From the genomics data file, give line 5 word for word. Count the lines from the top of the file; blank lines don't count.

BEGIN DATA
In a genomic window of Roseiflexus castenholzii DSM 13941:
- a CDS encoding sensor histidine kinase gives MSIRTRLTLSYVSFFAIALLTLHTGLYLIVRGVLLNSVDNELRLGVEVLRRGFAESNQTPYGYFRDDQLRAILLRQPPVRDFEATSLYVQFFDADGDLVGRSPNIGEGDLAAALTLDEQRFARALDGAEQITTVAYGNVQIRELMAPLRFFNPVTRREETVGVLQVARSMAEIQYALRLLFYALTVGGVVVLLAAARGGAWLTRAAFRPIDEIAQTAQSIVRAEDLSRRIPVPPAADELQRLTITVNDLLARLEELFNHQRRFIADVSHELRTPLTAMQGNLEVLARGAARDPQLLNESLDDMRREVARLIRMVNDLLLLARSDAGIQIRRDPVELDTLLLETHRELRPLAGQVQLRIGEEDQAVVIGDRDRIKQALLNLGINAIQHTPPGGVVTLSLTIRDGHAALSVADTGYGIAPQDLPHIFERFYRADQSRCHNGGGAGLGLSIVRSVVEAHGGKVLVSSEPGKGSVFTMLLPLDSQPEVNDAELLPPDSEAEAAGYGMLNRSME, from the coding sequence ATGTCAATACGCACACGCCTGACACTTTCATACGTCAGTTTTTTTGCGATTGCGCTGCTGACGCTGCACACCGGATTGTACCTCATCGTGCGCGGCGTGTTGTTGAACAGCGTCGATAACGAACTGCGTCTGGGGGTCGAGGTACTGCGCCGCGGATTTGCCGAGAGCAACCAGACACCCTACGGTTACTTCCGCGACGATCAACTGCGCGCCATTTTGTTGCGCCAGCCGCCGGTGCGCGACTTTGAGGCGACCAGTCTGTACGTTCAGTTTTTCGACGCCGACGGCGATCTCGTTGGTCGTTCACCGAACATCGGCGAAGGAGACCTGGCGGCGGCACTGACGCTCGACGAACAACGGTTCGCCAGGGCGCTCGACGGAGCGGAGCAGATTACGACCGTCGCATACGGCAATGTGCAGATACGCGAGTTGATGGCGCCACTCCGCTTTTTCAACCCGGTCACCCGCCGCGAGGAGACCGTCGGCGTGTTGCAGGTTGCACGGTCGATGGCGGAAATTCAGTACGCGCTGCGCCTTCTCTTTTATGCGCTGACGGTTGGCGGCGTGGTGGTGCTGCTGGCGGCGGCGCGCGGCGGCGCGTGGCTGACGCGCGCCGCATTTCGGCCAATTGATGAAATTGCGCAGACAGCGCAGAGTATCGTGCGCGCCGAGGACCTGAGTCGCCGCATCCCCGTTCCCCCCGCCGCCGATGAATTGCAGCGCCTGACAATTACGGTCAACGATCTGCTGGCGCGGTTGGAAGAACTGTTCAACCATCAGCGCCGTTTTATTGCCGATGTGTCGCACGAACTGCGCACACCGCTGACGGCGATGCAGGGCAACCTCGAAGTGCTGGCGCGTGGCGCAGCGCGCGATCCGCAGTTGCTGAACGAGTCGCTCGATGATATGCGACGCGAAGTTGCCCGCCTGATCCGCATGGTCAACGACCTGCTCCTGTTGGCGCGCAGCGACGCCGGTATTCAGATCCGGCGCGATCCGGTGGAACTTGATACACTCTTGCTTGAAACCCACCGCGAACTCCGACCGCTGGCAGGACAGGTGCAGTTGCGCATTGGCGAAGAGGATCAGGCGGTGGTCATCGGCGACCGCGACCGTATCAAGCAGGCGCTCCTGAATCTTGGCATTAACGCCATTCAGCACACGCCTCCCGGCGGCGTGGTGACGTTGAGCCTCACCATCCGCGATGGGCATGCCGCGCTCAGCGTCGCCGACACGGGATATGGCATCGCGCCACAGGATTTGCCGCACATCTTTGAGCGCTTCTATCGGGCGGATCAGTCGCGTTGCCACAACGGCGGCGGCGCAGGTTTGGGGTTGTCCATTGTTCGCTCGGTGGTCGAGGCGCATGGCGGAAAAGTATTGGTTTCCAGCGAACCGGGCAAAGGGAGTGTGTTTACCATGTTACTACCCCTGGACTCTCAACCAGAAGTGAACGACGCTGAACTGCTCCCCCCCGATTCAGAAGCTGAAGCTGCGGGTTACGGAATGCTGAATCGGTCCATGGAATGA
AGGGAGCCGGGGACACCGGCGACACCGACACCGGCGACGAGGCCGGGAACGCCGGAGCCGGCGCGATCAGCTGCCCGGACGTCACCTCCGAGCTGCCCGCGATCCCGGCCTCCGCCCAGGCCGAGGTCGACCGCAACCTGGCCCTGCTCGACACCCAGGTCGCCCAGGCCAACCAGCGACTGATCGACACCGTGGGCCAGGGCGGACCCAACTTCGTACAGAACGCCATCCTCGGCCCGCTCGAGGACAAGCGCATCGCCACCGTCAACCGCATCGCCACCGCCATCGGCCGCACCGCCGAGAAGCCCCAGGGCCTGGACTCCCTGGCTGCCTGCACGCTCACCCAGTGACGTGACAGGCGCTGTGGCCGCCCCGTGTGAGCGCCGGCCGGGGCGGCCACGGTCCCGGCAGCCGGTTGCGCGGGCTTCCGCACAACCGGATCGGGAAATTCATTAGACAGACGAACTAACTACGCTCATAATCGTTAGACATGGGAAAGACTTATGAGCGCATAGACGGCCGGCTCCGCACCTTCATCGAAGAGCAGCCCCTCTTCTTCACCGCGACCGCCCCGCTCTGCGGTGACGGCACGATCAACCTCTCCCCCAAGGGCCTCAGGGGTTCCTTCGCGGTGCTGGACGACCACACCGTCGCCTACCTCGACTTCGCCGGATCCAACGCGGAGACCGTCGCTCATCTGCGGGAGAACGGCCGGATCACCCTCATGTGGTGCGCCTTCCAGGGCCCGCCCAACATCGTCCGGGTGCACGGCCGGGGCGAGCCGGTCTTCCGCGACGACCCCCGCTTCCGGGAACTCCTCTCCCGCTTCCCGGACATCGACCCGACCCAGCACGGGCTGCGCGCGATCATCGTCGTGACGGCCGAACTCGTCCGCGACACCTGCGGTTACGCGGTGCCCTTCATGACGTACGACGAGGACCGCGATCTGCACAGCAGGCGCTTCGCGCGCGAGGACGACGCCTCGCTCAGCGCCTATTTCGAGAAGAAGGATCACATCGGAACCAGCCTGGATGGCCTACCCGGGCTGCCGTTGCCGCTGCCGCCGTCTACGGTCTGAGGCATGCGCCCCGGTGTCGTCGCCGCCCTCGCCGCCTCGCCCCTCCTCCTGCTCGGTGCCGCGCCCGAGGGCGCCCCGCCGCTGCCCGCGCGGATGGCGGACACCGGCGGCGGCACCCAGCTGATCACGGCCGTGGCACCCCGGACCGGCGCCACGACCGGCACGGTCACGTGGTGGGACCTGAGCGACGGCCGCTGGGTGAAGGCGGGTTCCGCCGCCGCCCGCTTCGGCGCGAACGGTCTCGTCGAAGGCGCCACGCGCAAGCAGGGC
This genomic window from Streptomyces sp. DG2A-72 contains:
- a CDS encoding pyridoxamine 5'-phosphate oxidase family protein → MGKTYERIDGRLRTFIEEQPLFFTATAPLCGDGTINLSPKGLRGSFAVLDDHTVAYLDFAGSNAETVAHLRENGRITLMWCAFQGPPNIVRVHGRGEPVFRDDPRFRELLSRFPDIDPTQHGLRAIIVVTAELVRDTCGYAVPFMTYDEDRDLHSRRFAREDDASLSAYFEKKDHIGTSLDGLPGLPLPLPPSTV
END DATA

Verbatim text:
- a CDS encoding pyridoxamine 5'-phosphate oxidase family protein → MGKTYERIDGRLRTFIEEQPLFFTATAPLCGDGTINLSPKGLRGSFAVLDDHTVAYLDFAGSNAETVAHLRENGRITLMWCAFQGPPNIVRVHGRGEPVFRDDPRFRELLSRFPDIDPTQHGLRAIIVVTAELVRDTCGYAVPFMTYDEDRDLHSRRFAREDDASLSAYFEKKDHIGTSLDGLPGLPLPLPPSTV